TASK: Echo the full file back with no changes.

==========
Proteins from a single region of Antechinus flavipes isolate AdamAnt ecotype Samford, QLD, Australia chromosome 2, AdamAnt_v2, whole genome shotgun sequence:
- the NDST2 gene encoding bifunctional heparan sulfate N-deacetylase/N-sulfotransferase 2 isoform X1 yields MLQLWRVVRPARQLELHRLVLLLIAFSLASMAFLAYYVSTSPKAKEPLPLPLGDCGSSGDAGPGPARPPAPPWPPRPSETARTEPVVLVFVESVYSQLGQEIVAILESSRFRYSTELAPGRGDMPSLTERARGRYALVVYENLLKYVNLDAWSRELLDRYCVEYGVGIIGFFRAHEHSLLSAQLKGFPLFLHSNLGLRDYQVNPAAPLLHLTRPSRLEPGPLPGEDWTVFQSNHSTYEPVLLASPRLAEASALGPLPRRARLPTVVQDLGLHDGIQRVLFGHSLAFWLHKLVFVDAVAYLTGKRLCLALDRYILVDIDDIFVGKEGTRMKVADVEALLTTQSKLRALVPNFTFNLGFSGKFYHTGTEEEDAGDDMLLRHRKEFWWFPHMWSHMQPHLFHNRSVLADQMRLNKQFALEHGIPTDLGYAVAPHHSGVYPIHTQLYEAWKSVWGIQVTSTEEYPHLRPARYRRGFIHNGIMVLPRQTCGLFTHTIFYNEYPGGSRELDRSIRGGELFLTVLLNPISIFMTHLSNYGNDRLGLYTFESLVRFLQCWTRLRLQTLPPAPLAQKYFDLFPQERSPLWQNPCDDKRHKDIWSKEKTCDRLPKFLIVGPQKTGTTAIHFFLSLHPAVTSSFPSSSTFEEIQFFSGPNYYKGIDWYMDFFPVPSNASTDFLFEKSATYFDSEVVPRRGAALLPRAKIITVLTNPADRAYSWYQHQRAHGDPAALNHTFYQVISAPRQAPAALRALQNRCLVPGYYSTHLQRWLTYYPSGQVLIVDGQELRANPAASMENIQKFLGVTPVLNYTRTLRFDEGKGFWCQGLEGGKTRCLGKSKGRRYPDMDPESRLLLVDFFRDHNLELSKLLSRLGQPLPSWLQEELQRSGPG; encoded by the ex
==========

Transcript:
Proteins from a single region of Antechinus flavipes isolate AdamAnt ecotype Samford, QLD, Australia chromosome 2, AdamAnt_v2, whole genome shotgun sequence:
- the NDST2 gene encoding bifunctional heparan sulfate N-deacetylase/N-sulfotransferase 2 isoform X1 yields MLQLWRVVRPARQLELHRLVLLLIAFSLASMAFLAYYVSTSPKAKEPLPLPLGDCGSSGDAGPGPARPPAPPWPPRPSETARTEPVVLVFVESVYSQLGQEIVAILESSRFRYSTELAPGRGDMPSLTERARGRYALVVYENLLKYVNLDAWSRELLDRYCVEYGVGIIGFFRAHEHSLLSAQLKGFPLFLHSNLGLRDYQVNPAAPLLHLTRPSRLEPGPLPGEDWTVFQSNHSTYEPVLLASPRLAEASALGPLPRRARLPTVVQDLGLHDGIQRVLFGHSLAFWLHKLVFVDAVAYLTGKRLCLALDRYILVDIDDIFVGKEGTRMKVADVEALLTTQSKLRALVPNFTFNLGFSGKFYHTGTEEEDAGDDMLLRHRKEFWWFPHMWSHMQPHLFHNRSVLADQMRLNKQFALEHGIPTDLGYAVAPHHSGVYPIHTQLYEAWKSVWGIQVTSTEEYPHLRPARYRRGFIHNGIMVLPRQTCGLFTHTIFYNEYPGGSRELDRSIRGGELFLTVLLNPISIFMTHLSNYGNDRLGLYTFESLVRFLQCWTRLRLQTLPPAPLAQKYFDLFPQERSPLWQNPCDDKRHKDIWSKEKTCDRLPKFLIVGPQKTGTTAIHFFLSLHPAVTSSFPSSSTFEEIQFFSGPNYYKGIDWYMDFFPVPSNASTDFLFEKSATYFDSEVVPRRGAALLPRAKIITVLTNPADRAYSWYQHQRAHGDPAALNHTFYQVISAPRQAPAALRALQNRCLVPGYYSTHLQRWLTYYPSGQVLIVDGQELRANPAASMENIQKFLGVTPVLNYTRTLRFDEGKGFWCQGLEGGKTRCLGKSKGRRYPDMDPESRLLLVDFFRDHNLELSKLLSRLGQPLPSWLQEELQRSGPG; encoded by the ex